California’s New Guidance Highlights Potential Change Affecting Hiring and Criminal Records
Recently California’s Department of Fair Employment and Housing (DFEH) issued a new guidance clarifying the states Fair Chance Act, as well as indicating a willingness to enforce updated policy. Adam Almeida, President and CEO of CriminalBackgroundRecords.com, opines: “The action in California that highlights the potential of significant change to laws governing the use of Criminal History Records, and Hiring Managers and HR Departments across the country should take immediate note. Laws governing pre-employment background screening face potential change and a best practice remains to work with a well-qualified third-party pre-employment background screening agency in order to remain compliant with existing and potential law.”
The new guidance issued by DFEH is designed to clarify protections for workers with a criminal background record.
From JDSupra.com on October 15, 2020:
Since its implementation on January 1, 2018, The Fair Chance Act has been a source of questions for California employers. Also referred to as “banning the box,” Government Code section 12952 makes it illegal for most employers in California to ask about the criminal record of job applicants before making a conditional job offer.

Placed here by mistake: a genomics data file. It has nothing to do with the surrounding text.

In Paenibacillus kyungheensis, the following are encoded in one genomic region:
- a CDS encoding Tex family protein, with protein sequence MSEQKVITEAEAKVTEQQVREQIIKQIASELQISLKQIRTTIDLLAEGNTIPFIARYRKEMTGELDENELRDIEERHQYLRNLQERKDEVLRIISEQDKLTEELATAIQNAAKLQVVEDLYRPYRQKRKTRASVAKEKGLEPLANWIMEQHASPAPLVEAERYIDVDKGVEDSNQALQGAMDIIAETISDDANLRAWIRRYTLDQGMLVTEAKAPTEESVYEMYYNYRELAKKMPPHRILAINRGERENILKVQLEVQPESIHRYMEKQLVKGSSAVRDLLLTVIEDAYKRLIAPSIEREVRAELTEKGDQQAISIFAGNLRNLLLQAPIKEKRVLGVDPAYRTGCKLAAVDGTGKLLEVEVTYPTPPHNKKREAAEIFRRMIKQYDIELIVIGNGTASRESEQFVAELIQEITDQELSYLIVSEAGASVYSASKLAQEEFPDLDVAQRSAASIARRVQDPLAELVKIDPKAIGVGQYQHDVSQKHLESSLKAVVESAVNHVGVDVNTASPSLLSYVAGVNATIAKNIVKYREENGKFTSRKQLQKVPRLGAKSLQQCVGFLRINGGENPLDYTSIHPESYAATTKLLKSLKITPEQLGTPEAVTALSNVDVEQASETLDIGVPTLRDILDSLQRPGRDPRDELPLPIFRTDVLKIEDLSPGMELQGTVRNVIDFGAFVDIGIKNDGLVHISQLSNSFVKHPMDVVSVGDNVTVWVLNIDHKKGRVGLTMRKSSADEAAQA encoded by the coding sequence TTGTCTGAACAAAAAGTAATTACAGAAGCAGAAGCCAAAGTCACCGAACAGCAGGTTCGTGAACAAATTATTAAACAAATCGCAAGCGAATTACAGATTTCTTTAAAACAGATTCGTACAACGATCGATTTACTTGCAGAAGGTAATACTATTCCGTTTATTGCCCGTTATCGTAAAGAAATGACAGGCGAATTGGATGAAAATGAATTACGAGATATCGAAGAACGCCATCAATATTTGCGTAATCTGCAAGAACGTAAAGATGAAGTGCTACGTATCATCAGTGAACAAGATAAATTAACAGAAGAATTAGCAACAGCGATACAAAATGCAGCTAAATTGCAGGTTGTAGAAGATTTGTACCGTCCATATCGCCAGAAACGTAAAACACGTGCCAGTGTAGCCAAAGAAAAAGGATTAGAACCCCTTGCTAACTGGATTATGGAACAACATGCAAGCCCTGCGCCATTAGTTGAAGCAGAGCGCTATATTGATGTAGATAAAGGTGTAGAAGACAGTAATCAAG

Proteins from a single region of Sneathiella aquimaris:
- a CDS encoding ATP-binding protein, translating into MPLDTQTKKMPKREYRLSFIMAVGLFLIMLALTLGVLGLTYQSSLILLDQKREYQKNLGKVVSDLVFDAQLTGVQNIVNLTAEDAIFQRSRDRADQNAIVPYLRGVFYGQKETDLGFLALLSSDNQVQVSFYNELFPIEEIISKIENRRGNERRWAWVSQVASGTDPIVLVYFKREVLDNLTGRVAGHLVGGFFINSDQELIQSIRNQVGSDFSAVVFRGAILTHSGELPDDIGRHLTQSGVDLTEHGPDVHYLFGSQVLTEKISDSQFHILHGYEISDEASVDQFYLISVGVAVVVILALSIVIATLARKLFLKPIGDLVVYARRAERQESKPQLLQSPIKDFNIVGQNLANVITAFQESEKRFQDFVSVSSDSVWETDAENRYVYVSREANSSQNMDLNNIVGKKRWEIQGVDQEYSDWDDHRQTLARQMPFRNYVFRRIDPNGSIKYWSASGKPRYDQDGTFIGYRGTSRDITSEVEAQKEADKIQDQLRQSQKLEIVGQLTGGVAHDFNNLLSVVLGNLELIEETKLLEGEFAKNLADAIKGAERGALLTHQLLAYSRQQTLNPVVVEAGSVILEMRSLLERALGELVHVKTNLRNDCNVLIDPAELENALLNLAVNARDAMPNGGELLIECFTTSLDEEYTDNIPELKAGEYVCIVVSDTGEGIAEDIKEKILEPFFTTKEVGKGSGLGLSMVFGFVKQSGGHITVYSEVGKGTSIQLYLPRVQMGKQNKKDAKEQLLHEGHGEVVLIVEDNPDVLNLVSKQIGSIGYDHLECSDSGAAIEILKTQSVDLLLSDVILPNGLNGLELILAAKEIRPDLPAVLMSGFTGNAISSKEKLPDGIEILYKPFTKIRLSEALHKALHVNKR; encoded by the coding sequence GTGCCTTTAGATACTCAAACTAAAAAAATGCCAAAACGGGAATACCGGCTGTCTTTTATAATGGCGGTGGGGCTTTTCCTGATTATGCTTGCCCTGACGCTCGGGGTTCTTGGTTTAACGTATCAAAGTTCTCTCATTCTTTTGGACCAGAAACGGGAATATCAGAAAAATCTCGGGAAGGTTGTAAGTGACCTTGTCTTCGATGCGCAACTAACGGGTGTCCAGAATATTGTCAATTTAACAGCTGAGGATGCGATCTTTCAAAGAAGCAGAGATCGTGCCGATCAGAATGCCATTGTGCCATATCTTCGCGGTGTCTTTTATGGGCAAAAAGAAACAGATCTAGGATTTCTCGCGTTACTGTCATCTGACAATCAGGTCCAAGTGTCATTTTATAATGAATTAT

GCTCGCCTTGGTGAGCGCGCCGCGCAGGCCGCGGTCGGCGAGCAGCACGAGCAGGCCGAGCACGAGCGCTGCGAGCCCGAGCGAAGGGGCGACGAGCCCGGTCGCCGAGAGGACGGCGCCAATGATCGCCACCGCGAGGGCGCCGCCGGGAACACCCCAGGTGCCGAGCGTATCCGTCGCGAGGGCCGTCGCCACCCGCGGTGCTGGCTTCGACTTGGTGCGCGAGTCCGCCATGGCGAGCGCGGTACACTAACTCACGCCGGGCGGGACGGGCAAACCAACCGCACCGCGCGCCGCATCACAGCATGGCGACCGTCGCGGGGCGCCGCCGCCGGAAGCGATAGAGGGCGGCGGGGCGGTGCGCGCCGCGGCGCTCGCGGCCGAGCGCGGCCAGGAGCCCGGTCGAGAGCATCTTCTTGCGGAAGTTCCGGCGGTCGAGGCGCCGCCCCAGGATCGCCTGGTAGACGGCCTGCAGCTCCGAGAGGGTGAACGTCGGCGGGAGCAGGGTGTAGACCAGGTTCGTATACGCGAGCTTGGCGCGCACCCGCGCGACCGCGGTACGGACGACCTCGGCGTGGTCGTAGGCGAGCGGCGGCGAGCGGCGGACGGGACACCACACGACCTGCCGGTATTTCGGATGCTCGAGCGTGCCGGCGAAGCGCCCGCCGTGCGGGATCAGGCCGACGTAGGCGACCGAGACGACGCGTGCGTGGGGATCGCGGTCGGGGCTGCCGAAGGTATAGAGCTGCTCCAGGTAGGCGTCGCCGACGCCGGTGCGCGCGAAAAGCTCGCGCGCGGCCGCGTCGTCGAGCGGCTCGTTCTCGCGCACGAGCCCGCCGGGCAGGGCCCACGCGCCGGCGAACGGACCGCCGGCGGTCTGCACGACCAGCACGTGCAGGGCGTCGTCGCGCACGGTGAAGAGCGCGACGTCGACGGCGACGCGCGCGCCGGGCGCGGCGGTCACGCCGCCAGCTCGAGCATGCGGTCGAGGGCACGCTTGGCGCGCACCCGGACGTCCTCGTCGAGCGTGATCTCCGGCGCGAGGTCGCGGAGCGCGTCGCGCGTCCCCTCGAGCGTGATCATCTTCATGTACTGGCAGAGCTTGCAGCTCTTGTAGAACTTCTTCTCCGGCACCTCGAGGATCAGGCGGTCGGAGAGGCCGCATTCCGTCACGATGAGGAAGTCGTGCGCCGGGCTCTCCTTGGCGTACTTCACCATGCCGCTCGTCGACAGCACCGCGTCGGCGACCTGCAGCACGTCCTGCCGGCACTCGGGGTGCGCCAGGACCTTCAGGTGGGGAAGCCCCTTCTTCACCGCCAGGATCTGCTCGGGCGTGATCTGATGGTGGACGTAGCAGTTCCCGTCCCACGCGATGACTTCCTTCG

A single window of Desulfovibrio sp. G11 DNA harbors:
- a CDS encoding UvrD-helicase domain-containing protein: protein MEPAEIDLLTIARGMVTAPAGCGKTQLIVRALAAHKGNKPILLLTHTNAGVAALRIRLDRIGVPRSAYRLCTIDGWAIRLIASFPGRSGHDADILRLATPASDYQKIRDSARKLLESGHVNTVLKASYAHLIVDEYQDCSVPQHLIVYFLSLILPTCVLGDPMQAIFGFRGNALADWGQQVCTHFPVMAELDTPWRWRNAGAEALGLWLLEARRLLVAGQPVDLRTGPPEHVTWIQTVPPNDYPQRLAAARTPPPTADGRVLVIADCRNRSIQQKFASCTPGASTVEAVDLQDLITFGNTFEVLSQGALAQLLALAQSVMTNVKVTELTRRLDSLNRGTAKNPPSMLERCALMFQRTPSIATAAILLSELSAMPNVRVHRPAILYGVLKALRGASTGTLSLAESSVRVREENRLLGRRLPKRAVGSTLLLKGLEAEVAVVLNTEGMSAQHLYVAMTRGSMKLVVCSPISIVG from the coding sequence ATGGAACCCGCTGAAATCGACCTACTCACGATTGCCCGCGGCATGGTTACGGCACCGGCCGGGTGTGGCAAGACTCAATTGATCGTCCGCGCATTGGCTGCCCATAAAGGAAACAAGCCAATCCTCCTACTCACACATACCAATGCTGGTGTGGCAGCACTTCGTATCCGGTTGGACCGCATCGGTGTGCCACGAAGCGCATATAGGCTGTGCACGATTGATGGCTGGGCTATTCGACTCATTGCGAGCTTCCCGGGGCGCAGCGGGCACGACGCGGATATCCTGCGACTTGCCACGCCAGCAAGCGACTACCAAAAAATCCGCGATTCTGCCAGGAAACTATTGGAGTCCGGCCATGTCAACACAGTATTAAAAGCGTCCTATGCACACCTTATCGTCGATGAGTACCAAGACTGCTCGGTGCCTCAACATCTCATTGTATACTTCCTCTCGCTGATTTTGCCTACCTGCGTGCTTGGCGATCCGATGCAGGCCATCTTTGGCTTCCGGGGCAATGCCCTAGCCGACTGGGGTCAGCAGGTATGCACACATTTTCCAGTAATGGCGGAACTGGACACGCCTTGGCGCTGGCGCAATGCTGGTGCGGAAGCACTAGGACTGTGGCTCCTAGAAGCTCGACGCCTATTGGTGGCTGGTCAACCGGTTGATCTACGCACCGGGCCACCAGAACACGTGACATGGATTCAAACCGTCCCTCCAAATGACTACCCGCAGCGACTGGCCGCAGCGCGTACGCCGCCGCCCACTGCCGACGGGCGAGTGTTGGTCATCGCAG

The Department of Fair Employment and Housing (“DFEH”) recently amended the regulations implementing the law, with an effective date of October 1, 2020 (1)
Almeida adds: “Modification and clarification guidance, such as the one issues in California by DFEH, can be common across the country thus creating an ongoing change to law. Hiring managers are challenged with remaining compliant with existing law.”
From Forbes.com on November 3, 2020 in discussing California’s new guidance:
California’s Fair Chance Act is one of more than three dozen ban the box measures that restrict a private employer’s inquiry in a candidate’s criminal history. The DFEH's new guidance reminds employers that they must comply with all applicable laws, including the notice and individualized assessment steps required by the Fair Chance Act, as well as the Act's restrictions on the consideration of specific criminal history. FAQs also clarify that employers must comply with the Act for individuals hired before their criminal background check is completed. Employers in Los Angeles and San Francisco must also comply with additional notice and assessment requirements beyond those promulgated by California's Fair Chance Act. (2)
Almeida concludes: “Knowing that change is a constant, especially in regards to the legal and lawful use of criminal history reports, a best practice remains for hiring managers and HR departments to work with a well-qualified third-party pre-employment background screening agency, such as CriminalBackgroundRecords.com, in order to remain compliant with law.”
CriminalBackgroundRecords.com is a third-party employment screening company, an advocate of SHRM, a member in good standing with the PBSA (Professional Background Screening Association) and for over 17 years has maintained an A+ Rating with the BBB (Better Business Bureau). The company has highly trained operators
well versed in the needs and requirements of companies and organizations large and small utilizing public records, such as criminal background records, as part of a hiring process. Assisting companies in maintaining full compliance under the law is a central tenet of all client relationships with CriminalBackgroundRecords.com.
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